Robert, who fought in the middleweight category, and Alexis both lost their matches.

The Nihon brothers were both working for their father at this point, having gone directly from high school into the family business.

In 1976, Mr. Nihon II met his future wife, Cornelia. While she credits his dancing for the initial romantic spark, she said he had not always been a good dancer. In his early 20s, during a visit to France, a girl coaxed him onto a stage with her. The result was not pretty. “When he got back home he went to the first dance school he could find so that he would never be in that position again,” she said.

Their courtship also had him asking his father, who was to receive the Order of the British Empire in Nassau from the Queen, for a rare favour: Could his girlfriend meet the Queen? She could. And she did.

On April 8, 1980, Mr. Nihon Sr. died. The next day, the couple’s second child was born (becoming Alexis III) and, soon after, a new chapter for the Alexis Nihon Corp. would be written.

“They could have sold all that land,” said Mr. Massicotte, who would eventually serve as president. “Instead, they began to develop it.”

In 1983, the brothers purchased Alexis Nihon Plaza. The building with the family name was in need of some redevelopment.

Three years later, on a weekend afternoon in late October, Mr. Nihon got word that the plaza’s 15-storey office tower was on fire. “That’s not a very funny joke,” he told his mother-in-law from the Bahamas. She had called him from her home in Westmount, which overlooked the complex. Reality quickly set in; the 13-hour blaze would become the largest office-tower fire in Canadian history.

For days after, parts of downtown Montreal had to be closed for fear of the tower collapsing. Tenants who were locked out over safety concerns were frustrated, including Air Canada, which had a reservation system housed in the office tower.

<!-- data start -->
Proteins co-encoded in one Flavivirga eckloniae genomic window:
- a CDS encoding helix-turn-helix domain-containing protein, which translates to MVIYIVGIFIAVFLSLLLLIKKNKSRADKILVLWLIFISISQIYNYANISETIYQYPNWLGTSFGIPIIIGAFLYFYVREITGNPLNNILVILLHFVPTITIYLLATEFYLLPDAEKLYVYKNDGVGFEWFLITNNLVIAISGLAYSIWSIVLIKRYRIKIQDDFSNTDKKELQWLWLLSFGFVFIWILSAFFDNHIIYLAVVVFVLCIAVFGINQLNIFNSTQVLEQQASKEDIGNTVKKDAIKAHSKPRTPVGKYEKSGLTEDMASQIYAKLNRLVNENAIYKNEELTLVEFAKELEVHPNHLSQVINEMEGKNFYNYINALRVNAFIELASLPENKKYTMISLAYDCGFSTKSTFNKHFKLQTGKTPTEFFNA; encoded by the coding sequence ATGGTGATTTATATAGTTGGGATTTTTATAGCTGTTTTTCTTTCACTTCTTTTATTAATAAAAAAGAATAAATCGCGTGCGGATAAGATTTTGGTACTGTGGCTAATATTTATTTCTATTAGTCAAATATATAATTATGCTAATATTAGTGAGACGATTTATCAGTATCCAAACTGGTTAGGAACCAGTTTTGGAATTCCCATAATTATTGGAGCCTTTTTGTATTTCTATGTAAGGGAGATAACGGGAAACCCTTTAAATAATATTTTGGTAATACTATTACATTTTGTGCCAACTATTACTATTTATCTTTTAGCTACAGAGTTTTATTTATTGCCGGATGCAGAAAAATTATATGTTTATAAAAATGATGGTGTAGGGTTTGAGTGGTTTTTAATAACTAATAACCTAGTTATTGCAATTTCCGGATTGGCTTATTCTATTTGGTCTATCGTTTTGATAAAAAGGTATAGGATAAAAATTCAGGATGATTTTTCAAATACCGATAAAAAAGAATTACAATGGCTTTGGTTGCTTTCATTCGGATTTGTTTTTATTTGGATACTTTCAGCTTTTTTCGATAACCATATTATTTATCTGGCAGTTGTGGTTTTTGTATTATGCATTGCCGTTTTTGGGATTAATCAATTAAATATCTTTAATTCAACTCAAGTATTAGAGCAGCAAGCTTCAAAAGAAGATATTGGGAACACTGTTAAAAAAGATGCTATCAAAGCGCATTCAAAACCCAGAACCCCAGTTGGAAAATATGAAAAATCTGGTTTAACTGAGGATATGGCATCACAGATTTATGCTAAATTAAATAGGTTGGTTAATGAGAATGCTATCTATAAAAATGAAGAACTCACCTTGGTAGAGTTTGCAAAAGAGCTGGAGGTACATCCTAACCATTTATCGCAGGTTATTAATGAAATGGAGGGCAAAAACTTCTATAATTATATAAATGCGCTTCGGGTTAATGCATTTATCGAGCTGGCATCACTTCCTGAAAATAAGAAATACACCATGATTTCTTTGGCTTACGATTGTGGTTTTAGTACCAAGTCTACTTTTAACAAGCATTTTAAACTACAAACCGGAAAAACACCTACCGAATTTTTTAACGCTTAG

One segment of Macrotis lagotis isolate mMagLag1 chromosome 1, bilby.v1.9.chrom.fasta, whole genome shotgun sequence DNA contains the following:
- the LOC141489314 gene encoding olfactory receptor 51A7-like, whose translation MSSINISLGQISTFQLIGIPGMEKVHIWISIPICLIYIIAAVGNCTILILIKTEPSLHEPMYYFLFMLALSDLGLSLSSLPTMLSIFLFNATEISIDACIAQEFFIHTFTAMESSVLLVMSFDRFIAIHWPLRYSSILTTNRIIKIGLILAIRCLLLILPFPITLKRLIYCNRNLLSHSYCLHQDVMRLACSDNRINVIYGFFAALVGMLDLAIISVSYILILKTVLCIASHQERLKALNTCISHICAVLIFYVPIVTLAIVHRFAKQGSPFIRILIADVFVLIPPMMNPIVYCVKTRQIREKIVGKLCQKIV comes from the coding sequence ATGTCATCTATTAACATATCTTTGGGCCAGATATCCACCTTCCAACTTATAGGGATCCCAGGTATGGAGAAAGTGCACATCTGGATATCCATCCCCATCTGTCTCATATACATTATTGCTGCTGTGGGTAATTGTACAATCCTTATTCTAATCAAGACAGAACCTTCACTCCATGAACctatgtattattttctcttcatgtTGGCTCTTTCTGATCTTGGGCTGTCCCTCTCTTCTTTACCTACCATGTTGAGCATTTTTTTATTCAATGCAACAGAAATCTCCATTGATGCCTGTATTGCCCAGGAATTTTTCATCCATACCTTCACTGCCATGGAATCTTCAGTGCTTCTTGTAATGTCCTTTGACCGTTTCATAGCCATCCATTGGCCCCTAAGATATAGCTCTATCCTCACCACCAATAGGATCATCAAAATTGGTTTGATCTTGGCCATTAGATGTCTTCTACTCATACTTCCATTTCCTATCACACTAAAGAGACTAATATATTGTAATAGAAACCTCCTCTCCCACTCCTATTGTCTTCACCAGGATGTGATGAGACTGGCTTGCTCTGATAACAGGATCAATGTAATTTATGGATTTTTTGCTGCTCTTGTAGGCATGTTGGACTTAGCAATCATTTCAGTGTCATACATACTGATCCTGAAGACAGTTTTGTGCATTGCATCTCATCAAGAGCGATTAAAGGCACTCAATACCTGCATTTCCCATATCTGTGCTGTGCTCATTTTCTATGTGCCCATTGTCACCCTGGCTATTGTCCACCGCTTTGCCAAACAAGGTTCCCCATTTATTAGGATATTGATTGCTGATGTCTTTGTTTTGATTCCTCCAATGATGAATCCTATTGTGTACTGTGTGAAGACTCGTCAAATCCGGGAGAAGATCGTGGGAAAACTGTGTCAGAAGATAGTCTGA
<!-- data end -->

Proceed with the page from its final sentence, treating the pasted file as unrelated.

No casualties occured, but a subsequent civil trial to recoup damages resulted in Alexis Nihon Corp. having to pay $43-million in damages. The reconstruction took six months but, ever the developers, the Nihon brothers used that time to build a second tower.

Described as safety-conscious and always looking at contingencies, Mr. Nihon had, luckily, taken out substantial insurance on the plaza. His need to over-insure would also be the source of some ribbing, according to Mrs. Nihon. She laughs about how she finally convinced him last year to cancel the earthquake insurance for their home in Westmount, situated on land nowhere near any traditional fault line.

He was a meticulous planner, an amateur architect and a trained pilot, who flew twin-props mostly over the Carribbean islands. He loved playing poker, got in a game of tennis almost every day and enjoyed taking his kids skiing.

He learned German late in life and spoke it with his elder daughter, Sophia. He believed strongly in his children’s education and instituted regular after-dinner speeches, his youngest daughter Julia giving several on how much she missed the old babysitter.

He knew how to schmooze and had a very public name, but he was an inherently private man. “This is an island,” he liked to say of the Nassau area.

By 1996, Mr. Nihon resigned from the corporation bearing his name so that he could focus more on managing and developing the family’s Bahamian holdings. His brother took over as chairman. In 2002, the corporation went public and, by 2007, the family sold off its remaining holdings.

Playing piano was another hobby Mr. Nihon loved, and he could always be counted on to offer up his version of Edith Piaf’s La Vie en Rose. The song would end up being sung at his funeral.

Mr. Nihon leaves his wife, Cornelia, their four children, Sophia, Alexis, Philip and Julia, and sister Claudette. He was predeceased by his brother, Robert, and youngest son, George, who died at 13 months.